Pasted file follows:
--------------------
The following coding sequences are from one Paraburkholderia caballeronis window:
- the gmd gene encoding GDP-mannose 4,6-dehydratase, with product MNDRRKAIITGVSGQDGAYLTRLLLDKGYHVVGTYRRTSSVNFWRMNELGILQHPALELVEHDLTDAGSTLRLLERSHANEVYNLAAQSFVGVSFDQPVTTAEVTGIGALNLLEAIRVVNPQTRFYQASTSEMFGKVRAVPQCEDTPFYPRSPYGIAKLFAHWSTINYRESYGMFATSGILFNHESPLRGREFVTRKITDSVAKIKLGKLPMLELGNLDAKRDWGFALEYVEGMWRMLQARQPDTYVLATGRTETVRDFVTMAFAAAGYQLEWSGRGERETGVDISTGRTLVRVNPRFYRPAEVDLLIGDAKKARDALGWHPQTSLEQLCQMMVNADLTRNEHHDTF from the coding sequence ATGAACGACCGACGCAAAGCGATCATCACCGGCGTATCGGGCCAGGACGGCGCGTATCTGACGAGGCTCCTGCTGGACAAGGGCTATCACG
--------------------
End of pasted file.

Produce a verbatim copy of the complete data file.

The following coding sequences are from one Paraburkholderia caballeronis window:
- the gmd gene encoding GDP-mannose 4,6-dehydratase, with product MNDRRKAIITGVSGQDGAYLTRLLLDKGYHVVGTYRRTSSVNFWRMNELGILQHPALELVEHDLTDAGSTLRLLERSHANEVYNLAAQSFVGVSFDQPVTTAEVTGIGALNLLEAIRVVNPQTRFYQASTSEMFGKVRAVPQCEDTPFYPRSPYGIAKLFAHWSTINYRESYGMFATSGILFNHESPLRGREFVTRKITDSVAKIKLGKLPMLELGNLDAKRDWGFALEYVEGMWRMLQARQPDTYVLATGRTETVRDFVTMAFAAAGYQLEWSGRGERETGVDISTGRTLVRVNPRFYRPAEVDLLIGDAKKARDALGWHPQTSLEQLCQMMVNADLTRNEHHDTF from the coding sequence ATGAACGACCGACGCAAAGCGATCATCACCGGCGTATCGGGCCAGGACGGCGCGTATCTGACGAGGCTCCTGCTGGACAAGGGCTATCACG